Health News Archive - January 11, 2009
NEW YORK, Jan.
Everything really is bigger in Texas. Students involved in athletic programs are being taken out of class to urinate in a cup in the nation's leading high school steroids testing program.
Baseball sanctioned about 8 percent of its players to take medication for ADHD last season, which permits them to procure otherwise prohibited stimulants.
The amount of obese American adults is larger than those who are simply overweight, states to the newest numbers from the federal government.
The first baby in Britain to have been screened before conception to determine her risk of carrying a genetic form of breast cancer has been born, doctors said on Friday.
Flowers are being banned from an increasing number of hospitals in Scotland amid fears the traditional get-well gift is a health hazard, officials say. National Health Service officials say the ban makes sense because vase water may harbor dangerous bugs, bouquets can trigger allergies and spilled water can damage equipment, Scotland on Sunday reported. A spokeswoman for Shetland Health Board confirmed its policy of allowing flowers in its two hospitals was being reviewed. It is possible there will be a move to restrict all flowers for infection control reasons and for health and safety reasons, given the large amount of electrical equipment positioned around beds, she was quoted as saying. Meanwhile, Liz Moore, healthcare director at NHS Ayrshire and Arran, said flowers were no longer allowed in some wards. This is due to limited space as these areas have lots of high-tech equipment and the potential irritation flowers may cause to patients in respiratory wards, she said. Even so, mi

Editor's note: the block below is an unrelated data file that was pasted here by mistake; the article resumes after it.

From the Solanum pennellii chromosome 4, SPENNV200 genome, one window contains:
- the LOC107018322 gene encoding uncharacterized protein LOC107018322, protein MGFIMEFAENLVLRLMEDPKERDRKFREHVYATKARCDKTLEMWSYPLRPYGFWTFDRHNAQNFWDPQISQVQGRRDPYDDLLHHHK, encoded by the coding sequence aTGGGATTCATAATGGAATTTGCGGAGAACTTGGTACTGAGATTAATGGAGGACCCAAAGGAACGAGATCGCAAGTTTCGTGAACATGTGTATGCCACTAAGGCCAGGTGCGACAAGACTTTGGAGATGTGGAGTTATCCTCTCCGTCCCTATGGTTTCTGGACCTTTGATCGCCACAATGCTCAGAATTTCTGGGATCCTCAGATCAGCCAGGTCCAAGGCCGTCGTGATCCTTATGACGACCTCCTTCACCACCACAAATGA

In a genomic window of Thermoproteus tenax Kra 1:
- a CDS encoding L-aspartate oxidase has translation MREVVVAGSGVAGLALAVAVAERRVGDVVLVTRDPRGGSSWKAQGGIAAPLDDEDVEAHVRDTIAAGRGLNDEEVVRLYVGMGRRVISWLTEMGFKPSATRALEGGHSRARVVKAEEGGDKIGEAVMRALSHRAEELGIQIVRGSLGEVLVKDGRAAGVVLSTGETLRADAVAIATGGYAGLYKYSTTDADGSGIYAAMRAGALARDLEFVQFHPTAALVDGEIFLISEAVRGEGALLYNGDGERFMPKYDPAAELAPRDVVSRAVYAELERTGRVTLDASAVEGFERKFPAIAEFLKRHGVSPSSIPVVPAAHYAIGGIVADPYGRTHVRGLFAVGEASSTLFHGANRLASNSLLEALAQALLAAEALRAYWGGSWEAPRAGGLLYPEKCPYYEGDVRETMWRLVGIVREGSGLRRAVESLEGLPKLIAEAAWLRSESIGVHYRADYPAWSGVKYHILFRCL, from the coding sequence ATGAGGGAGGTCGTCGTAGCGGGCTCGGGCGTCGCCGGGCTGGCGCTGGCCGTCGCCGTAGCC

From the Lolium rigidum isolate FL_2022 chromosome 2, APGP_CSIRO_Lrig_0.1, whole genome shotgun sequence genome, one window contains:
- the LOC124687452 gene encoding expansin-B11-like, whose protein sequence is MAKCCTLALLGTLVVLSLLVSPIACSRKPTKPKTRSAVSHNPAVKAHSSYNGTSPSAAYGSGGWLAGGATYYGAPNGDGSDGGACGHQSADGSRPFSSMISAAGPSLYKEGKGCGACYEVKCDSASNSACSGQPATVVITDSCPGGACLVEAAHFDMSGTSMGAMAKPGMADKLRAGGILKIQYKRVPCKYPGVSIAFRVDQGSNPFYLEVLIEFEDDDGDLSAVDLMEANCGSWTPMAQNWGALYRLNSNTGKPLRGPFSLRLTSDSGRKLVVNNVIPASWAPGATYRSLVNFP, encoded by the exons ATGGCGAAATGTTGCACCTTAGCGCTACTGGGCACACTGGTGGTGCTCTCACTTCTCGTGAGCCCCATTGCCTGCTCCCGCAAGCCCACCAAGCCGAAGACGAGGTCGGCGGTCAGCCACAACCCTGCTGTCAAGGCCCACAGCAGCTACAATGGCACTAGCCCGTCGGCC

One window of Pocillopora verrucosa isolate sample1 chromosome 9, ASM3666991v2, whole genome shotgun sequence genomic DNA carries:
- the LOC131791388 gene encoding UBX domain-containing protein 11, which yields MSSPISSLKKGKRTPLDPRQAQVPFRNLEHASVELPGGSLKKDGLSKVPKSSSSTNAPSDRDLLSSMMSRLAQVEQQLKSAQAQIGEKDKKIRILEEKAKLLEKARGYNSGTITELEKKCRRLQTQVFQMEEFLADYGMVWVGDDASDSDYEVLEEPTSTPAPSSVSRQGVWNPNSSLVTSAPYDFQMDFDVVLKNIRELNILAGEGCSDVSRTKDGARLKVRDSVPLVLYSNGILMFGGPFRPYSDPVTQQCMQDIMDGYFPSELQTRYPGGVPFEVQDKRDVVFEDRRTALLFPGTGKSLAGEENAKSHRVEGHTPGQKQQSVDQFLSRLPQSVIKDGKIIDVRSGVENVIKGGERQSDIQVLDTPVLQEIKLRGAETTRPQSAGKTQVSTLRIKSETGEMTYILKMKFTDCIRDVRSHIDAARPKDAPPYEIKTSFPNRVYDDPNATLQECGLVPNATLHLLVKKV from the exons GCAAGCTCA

MENLO PARK, Calif., Jan.
Heart disease patients living in poorer areas of British Columbia are up to twice as likely as patients living in better-off areas to die from chronic diseases. University of British Columbia researchers said even in a country with universal healthcare services such as Canada a neighborhood's socioeconomic status can have a dramatic impact on life expectancy for patients with heart disease. Study co-author Claire Heslop, a medical/doctoral student said researchers studied 485 patients with heart disease over 13 years.
- A bookseller; now, especially, a dealer in rare and curious books.